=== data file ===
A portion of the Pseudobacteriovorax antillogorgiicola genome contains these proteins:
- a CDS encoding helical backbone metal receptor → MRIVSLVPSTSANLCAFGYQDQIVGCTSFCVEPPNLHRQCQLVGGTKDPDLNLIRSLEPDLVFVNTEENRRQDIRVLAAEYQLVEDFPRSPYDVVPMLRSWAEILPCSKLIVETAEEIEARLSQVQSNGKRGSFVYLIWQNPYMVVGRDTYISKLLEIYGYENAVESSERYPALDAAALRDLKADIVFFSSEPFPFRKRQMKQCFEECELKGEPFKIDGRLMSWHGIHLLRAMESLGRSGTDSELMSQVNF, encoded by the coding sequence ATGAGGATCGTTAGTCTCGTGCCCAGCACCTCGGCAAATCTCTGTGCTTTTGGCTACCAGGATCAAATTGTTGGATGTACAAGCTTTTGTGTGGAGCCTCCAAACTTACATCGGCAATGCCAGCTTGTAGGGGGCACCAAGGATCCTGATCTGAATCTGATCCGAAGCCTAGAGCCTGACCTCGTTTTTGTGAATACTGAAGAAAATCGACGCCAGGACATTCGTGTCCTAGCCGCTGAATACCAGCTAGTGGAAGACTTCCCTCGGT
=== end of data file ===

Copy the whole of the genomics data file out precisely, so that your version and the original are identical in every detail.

A portion of the Pseudobacteriovorax antillogorgiicola genome contains these proteins:
- a CDS encoding helical backbone metal receptor → MRIVSLVPSTSANLCAFGYQDQIVGCTSFCVEPPNLHRQCQLVGGTKDPDLNLIRSLEPDLVFVNTEENRRQDIRVLAAEYQLVEDFPRSPYDVVPMLRSWAEILPCSKLIVETAEEIEARLSQVQSNGKRGSFVYLIWQNPYMVVGRDTYISKLLEIYGYENAVESSERYPALDAAALRDLKADIVFFSSEPFPFRKRQMKQCFEECELKGEPFKIDGRLMSWHGIHLLRAMESLGRSGTDSELMSQVNF, encoded by the coding sequence ATGAGGATCGTTAGTCTCGTGCCCAGCACCTCGGCAAATCTCTGTGCTTTTGGCTACCAGGATCAAATTGTTGGATGTACAAGCTTTTGTGTGGAGCCTCCAAACTTACATCGGCAATGCCAGCTTGTAGGGGGCACCAAGGATCCTGATCTGAATCTGATCCGAAGCCTAGAGCCTGACCTCGTTTTTGTGAATACTGAAGAAAATCGACGCCAGGACATTCGTGTCCTAGCCGCTGAATACCAGCTAGTGGAAGACTTCCCTCGGT